“The exploitation depends on being able to convince a program to perform a DNS lookup of a host name provided by the attacker,” said researcher Michal Zalewski said. “The lookup has to be done in a very particular way and must lack a couple of commonly-employed (but certainly not mandatory) sanity checks.”

The vulnerability affects glibc 2.2 through 2.17, but was patched in May 2013, though the patch was not labeled a security vulnerability and as a result may not have been widely deployed. Several other mitigations have been made public. Exim, clockdiff, procmail and pppd have been identified as vulnerable to Ghost exploits.

“This is a very critical vulnerability and should be treated as such,” Montpas said. “If you have a dedicated server or VPN running Linux, you have to make sure you update it right away.”

Montpas provided test PHP code admins can run on a server terminal; if the code returns a segmentation fault, the Linux server is vulnerable to Ghost:

php -r ‘$e=”0″;for($i=0;$i<2500;$i++){$e=”0$e”;} gethostbyname($e);’
Segmentation fault

Patching Ghost in Linux systems figures to be a bit more streamlined than the Bash vulnerability affecting Linux, UNIX and Mac OS X systems last fall, with experts suggesting that patches from the respective Linux distributions followed by a system reboot should take care of the issue. So far, Debian 7, Red Hat Enterprise Linux 6 and 7, CentOS 6 and 7 and Ubuntu 12.04 were running vulnerable versions glibc; all have released updates.

“To be clear, this is NOT the end of the Internet as we know it, nor is it another Heartbleed. In a general sense, it’s not likely to be an easy bug to exploit,” said Rapid7 CSO and Metasploit creator HD Moore. “Still, it could potentially be nasty if exploited so we strongly recommend immediate patching and rebooting.  Without a reboot, services using the old library will not be restarted.”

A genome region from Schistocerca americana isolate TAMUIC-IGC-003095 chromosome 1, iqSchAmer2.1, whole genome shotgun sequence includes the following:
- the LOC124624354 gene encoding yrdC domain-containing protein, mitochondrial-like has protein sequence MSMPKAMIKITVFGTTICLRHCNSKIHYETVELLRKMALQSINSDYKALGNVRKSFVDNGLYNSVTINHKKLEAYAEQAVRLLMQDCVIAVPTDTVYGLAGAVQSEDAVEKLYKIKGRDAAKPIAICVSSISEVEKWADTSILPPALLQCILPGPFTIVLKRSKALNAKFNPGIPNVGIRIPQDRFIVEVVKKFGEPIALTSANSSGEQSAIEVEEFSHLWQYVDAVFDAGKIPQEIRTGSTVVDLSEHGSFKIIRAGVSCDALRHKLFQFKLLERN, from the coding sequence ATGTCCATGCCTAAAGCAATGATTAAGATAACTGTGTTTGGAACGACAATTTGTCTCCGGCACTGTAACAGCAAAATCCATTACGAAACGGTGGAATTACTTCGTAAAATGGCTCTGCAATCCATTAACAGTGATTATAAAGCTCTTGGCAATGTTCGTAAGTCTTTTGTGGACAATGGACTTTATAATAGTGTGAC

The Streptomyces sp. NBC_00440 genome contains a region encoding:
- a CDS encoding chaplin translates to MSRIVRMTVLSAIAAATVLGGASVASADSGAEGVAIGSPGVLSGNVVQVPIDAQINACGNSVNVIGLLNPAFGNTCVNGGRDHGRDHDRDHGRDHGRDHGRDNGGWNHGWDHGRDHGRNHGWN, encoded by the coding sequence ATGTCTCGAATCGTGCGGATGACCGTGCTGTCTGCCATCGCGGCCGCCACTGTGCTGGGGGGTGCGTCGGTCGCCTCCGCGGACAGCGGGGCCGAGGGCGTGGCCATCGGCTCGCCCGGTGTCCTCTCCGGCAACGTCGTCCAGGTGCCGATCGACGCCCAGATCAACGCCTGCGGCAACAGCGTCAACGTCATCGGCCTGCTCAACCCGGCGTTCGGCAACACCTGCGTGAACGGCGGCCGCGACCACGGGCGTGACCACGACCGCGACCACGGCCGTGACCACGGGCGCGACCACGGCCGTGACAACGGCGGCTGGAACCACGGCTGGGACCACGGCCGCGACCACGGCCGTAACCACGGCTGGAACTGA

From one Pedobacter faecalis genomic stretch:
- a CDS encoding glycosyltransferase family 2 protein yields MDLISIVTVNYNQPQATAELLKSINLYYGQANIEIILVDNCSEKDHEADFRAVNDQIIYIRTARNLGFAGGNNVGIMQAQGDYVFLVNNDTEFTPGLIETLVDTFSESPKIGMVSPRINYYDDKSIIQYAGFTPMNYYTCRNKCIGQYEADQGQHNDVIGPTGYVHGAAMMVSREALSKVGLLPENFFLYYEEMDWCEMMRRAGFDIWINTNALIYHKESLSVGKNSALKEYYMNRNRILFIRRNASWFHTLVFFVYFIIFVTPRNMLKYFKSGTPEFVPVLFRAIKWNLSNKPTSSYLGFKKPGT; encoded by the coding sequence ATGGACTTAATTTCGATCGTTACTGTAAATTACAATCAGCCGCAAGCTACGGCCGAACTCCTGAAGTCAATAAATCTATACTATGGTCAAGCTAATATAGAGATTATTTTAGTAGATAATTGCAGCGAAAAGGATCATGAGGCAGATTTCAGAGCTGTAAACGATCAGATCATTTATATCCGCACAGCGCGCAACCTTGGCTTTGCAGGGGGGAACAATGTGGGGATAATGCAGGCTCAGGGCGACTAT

On 12 Oct, the notorious Syrian Electronic Army (SEA) posted an interesting tweet.

Soon.. #SEANux: A Linux distribution by the Syrian Electronic Army. #SEA

If you haven’t been following the antics of the SEA then they’re the group of hackers who have made the headlines many times in the last year or so for some fairly basic phishing attacks against media organisations and others who have earned their wrath.

Lots of Linux distributions are offered free of cost on the Internet by a number of companies, non-commercial organizations and by many individuals as well, and now, the notorious Syrian Electronic Army (SEA) has announced their own Linux distribution known as SEANux.

A Linux distribution is a coordinated collection of software consisting of a customized version of the kernel together with hundreds of open source (i.e., free) utilities, installers, programming languages and application programs. Some of the most popular distributions are Fedora (formerly Red Hat), SuSE, Debian, Ubuntu, Kali Linux, Tails OS and Mint Linux.

SEA (Syrian Electronic Army)
The hackers, who claim to be supporters of the Assad regime in Syria, made a name for themselves by managing to snaffle ownership of the social media accounts of various media outlets including The Guardian, ITV, The Telegraph, theWashington Post, Viber, Skype, PayPal, Thomson Reuters, and most recently Forbes, amongst many others.

Which raises the obvious question. If the SEA can be taken seriously with their tweet (and that is a fair question, as it’s quite possible that they are pulling people’s legs), then would you *ever* trust an operating system released by them?